The Apocrypha

The “Apocrypha” is a term used to describe a collection of “Old Testament” books which were included in the ancient canons of the Greek Septuagint, Aramaic Peshitta, and Latin Vulgate. These are books of Jewish origin which were used along side the others by the first Christians and which they certainly inherited from their Nazarene predecessors. Most of these books appear in an appendix the 1611 King James Version and all of them appear in an appendix to the Revised Standard Version.

First Esdras – The book of 1Esdras was regarded as highly authoritative within Second Temple Era Judaism. The first century Jewish writer Josephus uses this book, and not our canonical books of Ezra and Nehemiah as his primary source for the time period, even including the story of the three bodyguards (Ant. 11:3:2) in his history. The book appears in the canon of the Septuagint and appears to have been regarded as part of the canon by the first Christians. Clement of Alexandria (150-215 CE) for example, references the story of the three bodyguards as authoritative (Clement of Alexandria; The Stromata 1:21 ).  Both the Eastern Orthodox Church and the Oriental Orthodoxy Churches regard it as canon. It was also counted as part of the Roman Catholic Canon until Pope Clement VIII moved it to an Appendix in the back of the vulgate in the 17th Century.

Second Esdras – Only chapters 3-14 of this apocryphal book are original, chapters 1-2 and 15-16 being Christian additions which only appear in the Latin version. The book was widely used by ancient Christian “Church Fathers” (Irenaeus, Clement of Alexandria, Tertullian, Jerome etc.) and is also part of the canon of the Ethiopic Orthodox Church.

Book of Tobit- Several Hebrew and Aramaic copies of this book were found among the biblical manuscripts found among the Dead Sea Scrolls and the Cairo Geniza. It was cited and quoted in many Jewish Midrashim. It is not only included on the canon of the Septuagint but also in the canon of the Aramaic Peshitta Tanak. It was included in all of the pre-protestant Christian canons, and used along side the others by the ancient Christian “Church Fathers”.

Book of Judith- This book was summarized in many Jewish Midrashim. It is not only included on the canon of the Septuagint but also in the canon of the Aramaic Peshitta Tanak. It was included in all of the pre-protestant Christian canons, and used along side the others by the ancient Christian “Church Fathers”.

Wisdom of Solomon- According to Melito in the second century CE, the Wisdom of Solomon was in his day considered canonical by both Jews and Christians. The Hebrew version of the Wisdom of Solomon is also mentioned by Ramban (1194-1270 CE) in the preface to his commentary on the Torah. He also quotes from the book. It is not only included on the canon of the Septuagint but also in the canon of the Aramaic Peshitta Tanak. It was included in all of the pre-protestant Christian canons, and used along side the others by the ancient Christian “Church Fathers”.

Wisdom of Ben Sira- This book is quoted as “Scripture” three times in the Talmud (Hagigah 13a, Niddah 16b; Ber. 11b). Several Hebrew copies were found among the Dead Sea Scrolls and in the Cairo Genuiza. It is not only included on the canon of the Septuagint but also in the canon of the Aramaic Peshitta Tanak. It was included in all of the pre-protestant Christian canons, and used along side the others by the ancient Christian “Church Fathers”.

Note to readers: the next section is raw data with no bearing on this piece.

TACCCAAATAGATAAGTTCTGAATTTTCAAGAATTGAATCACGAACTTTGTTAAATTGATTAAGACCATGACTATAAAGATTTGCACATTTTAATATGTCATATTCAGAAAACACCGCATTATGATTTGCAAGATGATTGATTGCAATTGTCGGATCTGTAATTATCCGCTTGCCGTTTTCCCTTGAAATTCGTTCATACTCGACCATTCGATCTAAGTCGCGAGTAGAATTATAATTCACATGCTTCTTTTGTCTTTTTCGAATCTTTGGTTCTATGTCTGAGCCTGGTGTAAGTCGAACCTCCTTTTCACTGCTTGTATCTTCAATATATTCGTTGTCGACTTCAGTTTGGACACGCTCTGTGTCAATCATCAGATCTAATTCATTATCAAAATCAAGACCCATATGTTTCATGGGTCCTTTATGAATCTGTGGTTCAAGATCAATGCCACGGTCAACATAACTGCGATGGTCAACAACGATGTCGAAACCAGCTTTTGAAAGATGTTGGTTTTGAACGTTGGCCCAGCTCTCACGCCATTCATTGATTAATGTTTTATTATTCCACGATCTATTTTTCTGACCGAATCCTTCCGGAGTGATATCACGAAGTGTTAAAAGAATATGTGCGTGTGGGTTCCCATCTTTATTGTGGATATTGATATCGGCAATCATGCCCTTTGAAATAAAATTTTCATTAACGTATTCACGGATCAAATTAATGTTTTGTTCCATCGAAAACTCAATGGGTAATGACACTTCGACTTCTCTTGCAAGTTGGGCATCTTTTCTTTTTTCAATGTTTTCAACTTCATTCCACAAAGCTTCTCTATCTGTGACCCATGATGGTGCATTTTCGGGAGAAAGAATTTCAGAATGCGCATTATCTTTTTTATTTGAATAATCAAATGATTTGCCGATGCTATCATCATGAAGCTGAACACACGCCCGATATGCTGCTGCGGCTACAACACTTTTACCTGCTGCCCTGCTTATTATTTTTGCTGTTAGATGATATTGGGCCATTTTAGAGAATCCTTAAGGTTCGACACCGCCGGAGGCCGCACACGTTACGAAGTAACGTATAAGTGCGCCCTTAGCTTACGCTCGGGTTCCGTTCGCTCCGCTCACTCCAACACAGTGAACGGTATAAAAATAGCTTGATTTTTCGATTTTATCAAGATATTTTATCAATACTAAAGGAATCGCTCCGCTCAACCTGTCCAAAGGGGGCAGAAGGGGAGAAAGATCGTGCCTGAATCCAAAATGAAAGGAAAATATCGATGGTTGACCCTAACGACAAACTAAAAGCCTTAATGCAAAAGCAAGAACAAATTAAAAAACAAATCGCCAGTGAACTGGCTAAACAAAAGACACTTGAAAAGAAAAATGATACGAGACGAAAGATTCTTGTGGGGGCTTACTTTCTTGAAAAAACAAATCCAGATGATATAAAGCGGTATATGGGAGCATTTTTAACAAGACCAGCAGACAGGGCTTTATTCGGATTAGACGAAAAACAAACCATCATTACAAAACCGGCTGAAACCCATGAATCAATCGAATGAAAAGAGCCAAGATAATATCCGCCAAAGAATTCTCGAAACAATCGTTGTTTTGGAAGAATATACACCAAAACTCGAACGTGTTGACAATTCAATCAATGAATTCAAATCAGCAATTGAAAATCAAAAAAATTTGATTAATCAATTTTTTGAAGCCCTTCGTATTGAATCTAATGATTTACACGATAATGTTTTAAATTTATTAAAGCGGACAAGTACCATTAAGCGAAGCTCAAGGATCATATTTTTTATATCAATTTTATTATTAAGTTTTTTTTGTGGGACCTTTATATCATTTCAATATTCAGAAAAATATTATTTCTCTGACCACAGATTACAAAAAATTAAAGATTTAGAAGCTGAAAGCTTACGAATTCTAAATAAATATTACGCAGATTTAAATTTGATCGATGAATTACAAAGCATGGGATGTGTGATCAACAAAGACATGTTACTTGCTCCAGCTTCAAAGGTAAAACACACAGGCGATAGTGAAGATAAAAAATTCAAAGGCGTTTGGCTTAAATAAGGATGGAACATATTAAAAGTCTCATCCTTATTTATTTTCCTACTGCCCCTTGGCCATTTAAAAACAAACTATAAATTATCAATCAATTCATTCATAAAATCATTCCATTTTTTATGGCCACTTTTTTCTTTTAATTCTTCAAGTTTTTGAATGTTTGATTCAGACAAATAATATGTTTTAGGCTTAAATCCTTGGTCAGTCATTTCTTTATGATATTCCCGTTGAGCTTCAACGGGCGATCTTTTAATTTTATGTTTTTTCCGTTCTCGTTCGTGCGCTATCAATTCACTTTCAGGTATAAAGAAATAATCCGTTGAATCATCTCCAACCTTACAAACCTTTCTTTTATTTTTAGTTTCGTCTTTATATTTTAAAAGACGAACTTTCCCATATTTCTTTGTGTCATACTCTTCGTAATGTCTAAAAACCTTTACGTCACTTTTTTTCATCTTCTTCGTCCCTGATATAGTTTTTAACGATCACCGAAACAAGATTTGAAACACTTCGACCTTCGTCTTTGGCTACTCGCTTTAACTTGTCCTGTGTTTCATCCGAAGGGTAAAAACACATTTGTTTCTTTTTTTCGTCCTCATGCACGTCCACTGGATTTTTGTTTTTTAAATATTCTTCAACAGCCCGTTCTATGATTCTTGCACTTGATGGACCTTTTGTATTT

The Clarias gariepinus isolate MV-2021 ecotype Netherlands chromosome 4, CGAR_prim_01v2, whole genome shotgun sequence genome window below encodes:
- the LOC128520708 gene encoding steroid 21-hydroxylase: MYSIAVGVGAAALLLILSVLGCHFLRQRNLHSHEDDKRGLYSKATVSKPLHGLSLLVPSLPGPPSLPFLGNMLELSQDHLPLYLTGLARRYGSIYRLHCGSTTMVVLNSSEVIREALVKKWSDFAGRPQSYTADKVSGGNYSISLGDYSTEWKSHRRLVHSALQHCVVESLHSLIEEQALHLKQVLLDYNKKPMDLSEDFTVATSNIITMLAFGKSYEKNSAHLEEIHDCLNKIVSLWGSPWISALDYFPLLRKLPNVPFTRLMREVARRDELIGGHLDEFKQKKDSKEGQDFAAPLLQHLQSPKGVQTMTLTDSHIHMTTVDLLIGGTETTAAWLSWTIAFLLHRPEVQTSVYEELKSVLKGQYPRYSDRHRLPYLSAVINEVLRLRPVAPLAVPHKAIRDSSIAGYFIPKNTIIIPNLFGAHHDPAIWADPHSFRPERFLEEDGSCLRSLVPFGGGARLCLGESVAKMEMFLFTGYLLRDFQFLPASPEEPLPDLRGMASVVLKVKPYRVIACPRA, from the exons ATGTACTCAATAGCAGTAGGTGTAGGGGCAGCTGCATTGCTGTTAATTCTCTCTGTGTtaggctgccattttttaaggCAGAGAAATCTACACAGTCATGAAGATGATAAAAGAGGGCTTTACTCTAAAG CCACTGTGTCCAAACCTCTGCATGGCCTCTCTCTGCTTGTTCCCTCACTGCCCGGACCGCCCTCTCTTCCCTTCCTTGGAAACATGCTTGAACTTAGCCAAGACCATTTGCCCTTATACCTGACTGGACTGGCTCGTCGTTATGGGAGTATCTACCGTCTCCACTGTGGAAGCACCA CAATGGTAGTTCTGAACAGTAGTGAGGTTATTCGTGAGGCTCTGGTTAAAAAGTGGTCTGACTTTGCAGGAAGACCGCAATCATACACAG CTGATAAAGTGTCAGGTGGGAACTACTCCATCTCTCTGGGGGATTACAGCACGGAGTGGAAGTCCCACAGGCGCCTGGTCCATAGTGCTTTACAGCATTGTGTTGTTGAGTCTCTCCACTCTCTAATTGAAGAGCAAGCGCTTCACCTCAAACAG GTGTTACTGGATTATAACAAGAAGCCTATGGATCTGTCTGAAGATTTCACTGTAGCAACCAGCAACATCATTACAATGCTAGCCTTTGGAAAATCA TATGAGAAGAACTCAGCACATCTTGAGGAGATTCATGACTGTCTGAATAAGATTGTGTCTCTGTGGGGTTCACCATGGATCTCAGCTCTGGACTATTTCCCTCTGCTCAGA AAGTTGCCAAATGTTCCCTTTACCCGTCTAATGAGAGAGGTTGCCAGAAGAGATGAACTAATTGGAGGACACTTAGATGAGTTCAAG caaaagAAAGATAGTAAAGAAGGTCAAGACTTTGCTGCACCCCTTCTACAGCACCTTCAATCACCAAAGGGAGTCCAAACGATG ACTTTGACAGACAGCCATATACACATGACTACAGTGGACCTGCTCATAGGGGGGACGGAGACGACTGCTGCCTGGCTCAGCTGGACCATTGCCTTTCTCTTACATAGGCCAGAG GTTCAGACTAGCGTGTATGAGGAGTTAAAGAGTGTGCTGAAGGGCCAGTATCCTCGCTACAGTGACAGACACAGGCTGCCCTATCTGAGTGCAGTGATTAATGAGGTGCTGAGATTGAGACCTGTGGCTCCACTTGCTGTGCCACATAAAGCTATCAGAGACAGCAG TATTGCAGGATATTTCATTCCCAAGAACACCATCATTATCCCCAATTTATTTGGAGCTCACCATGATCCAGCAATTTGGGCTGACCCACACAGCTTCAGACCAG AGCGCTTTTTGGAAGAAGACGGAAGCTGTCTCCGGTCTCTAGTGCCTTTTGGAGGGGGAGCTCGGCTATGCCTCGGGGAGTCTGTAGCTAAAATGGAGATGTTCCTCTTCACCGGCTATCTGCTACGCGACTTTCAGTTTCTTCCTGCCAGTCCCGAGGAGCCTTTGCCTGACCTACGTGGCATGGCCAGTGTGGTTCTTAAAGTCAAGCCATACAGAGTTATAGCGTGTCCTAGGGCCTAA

Book of Baruch- This book is not only included on the canon of the Septuagint but also in the canon of the Aramaic Peshitta Tanak. It was included in all of the pre-protestant Christian canons, and used along side the others by the ancient Christian “Church Fathers”.

The Letter of Jeremiah- A portion of this book was found among the biblical manuscripts found among the Dead Sea Scrolls. It is not only included on the canon of the Septuagint but also in the canon of the Aramaic Peshitta Tanak. It was included in all of the pre-protestant Christian canons, and used along side the others by the ancient Christian “Church Fathers”.

First Maccabees- This book forms part of the basis for the Channukah story. It is not only included on the canon of the Septuagint but also in the canon of the Aramaic Peshitta Tanak. It was included in all of the pre-protestant Christian canons, and used along side the others by the ancient Christian “Church Fathers”.

Second Maccabees- This book also forms part of the basis for the Channukah story. It is not only included on the canon of the Septuagint but also in the canon of the Aramaic Peshitta Tanak. It was included in all of the pre-protestant Christian canons, and used along side the others by the ancient Christian “Church Fathers”.

Third Maccabees- This book is the basis for the ancient “Feast of Yeshua” (Feast of Deliverance). It is not only included on the canon of the Septuagint but also in the canon of the Aramaic Peshitta Tanak. It was included in many of the pre-protestant Christian canons, and used along side the others by the ancient Christian “Church Fathers”.

Fourth Maccabees- This book also forms part of the basis for the Channukah story. It is not only included on the canon of the Septuagint but also in the canon of the Aramaic Peshitta Tanak. It was included in many of the pre-protestant Christian canons, and used along side the others by the ancient Christian “Church Fathers”.

To learn more about the Apocrypha:

The Clear Truth About the Apocrypha